We're back in the hot dog test kitchen this week with a unique dog from Gilbert's Craft Sausages, a new hot dog and sausage company out of Wisconsin. Their products are made with high quality cuts of meat (think sirloin) and no artificial ingredients, preserving the dogs with natural cherry powder and celery juice rather than the standard nitrates. The natural casings are made with beef collagen. The Froman is an all-beef frank named after Abe Froman, the fictional Sausage King Of Chicago from Ferris Beuller's Day Off. Flavored with coriander, mustard, cloves and paprika, it's similar in flavor to a Chicago Vienna Beef frank or a New York "kosher-style" dog. More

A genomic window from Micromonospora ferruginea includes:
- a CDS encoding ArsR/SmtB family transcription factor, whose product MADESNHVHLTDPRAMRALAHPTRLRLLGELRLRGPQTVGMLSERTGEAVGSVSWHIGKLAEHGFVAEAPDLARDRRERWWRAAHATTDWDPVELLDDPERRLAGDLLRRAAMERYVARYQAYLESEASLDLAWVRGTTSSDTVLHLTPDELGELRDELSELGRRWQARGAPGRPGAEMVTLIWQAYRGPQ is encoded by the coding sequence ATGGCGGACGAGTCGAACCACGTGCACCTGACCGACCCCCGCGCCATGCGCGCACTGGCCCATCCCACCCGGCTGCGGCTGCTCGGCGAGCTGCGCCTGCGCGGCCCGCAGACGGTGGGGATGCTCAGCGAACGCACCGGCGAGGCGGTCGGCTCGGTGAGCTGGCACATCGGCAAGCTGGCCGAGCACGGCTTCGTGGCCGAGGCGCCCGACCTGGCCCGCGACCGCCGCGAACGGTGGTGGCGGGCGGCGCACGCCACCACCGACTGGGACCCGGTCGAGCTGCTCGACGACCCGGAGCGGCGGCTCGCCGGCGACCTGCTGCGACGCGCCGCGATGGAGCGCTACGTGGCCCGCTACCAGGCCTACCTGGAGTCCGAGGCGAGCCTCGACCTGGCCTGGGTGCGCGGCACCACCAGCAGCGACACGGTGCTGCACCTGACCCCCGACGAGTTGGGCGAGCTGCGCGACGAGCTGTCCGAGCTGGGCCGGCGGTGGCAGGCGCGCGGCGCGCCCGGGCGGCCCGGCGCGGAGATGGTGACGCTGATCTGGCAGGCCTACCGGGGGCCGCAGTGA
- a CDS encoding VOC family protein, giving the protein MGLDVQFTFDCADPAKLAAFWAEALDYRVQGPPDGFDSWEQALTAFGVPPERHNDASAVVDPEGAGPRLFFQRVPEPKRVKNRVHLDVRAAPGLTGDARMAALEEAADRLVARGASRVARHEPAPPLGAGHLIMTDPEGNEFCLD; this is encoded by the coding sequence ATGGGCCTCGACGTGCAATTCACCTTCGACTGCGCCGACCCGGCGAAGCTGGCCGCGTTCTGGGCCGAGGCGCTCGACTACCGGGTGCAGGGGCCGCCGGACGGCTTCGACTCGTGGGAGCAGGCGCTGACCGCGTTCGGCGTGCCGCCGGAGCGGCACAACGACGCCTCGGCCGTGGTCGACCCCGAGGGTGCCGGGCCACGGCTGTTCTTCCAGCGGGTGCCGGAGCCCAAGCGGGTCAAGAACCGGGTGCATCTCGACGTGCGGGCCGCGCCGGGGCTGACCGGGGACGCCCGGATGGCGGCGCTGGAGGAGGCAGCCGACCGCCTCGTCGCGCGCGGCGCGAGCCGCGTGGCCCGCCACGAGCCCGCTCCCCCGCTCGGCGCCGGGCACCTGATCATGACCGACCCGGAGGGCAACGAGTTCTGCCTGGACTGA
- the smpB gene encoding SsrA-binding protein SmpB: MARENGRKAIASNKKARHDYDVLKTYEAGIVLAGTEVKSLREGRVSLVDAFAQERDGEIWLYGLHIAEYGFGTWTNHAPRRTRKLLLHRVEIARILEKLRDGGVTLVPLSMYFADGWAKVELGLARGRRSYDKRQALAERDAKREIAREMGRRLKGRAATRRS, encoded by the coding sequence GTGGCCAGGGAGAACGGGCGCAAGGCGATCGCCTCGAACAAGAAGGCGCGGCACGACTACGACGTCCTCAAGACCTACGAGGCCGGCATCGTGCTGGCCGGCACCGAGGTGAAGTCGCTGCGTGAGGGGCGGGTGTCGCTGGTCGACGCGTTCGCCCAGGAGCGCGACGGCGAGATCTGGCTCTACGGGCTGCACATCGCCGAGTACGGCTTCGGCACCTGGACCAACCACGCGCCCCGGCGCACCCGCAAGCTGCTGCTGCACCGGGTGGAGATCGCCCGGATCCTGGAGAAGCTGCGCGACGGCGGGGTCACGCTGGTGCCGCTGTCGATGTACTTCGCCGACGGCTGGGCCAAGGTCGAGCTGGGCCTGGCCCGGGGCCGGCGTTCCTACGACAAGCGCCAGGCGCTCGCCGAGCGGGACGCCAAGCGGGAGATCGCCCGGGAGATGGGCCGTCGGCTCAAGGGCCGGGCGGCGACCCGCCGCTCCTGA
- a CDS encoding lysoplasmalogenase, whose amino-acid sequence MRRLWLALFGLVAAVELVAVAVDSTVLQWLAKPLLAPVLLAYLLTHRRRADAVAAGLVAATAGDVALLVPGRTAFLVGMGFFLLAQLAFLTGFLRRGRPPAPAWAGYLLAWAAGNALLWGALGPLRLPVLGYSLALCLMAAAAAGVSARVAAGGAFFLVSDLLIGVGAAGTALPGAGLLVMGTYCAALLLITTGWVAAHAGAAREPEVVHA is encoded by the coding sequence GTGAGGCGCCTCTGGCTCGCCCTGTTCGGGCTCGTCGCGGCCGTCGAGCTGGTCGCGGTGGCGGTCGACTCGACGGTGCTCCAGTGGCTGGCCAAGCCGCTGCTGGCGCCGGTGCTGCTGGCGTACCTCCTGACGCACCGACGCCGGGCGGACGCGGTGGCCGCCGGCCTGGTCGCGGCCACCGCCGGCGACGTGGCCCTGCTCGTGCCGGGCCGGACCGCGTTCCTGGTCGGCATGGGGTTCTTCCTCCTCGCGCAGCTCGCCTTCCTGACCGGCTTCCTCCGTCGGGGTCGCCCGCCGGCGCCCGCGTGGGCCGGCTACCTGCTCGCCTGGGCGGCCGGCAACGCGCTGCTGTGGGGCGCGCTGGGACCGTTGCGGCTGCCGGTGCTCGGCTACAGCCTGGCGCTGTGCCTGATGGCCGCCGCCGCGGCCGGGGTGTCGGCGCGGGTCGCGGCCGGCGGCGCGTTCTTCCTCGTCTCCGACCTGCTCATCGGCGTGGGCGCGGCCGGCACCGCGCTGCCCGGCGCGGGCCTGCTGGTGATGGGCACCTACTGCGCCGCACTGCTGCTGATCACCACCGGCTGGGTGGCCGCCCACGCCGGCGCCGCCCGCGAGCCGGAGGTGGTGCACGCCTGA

Hot Dog of the Week: 24-Hour Dog

"While many folks wouldn't touch a gas station hot dog with a ten-foot pole, it inspires a cult-like following for others." Past Weeks' Dogs Slaw DogPuka DogThe Philly ComboTijuana DogsTexas WeinersFlo's Hot Dogs Over the last few weeks we've highlighted some fascinating regional hot dogs. But for most of us, eating a hot dog does not mean traveling halfway across the country to a roadside stand in a half-abandoned coal mining town. This week's dog is a style that many will be familiar with, possibly more so than we'd like to admit. While the object of much ridicule--the term "gas station hot dog" being a common euphemism for anything on the bottom of the culinary barrel--the 24-Hour Dog can be... More

Hot Dog Hootenanny Report

I attended the Hot Dog Hootenanny yesterday and had a great time. Ed Levine of Serious Eats, Bruce Kraig, hot dog historian and author of Hot Dog: A Global History, and the people at the Astor Center did a great... More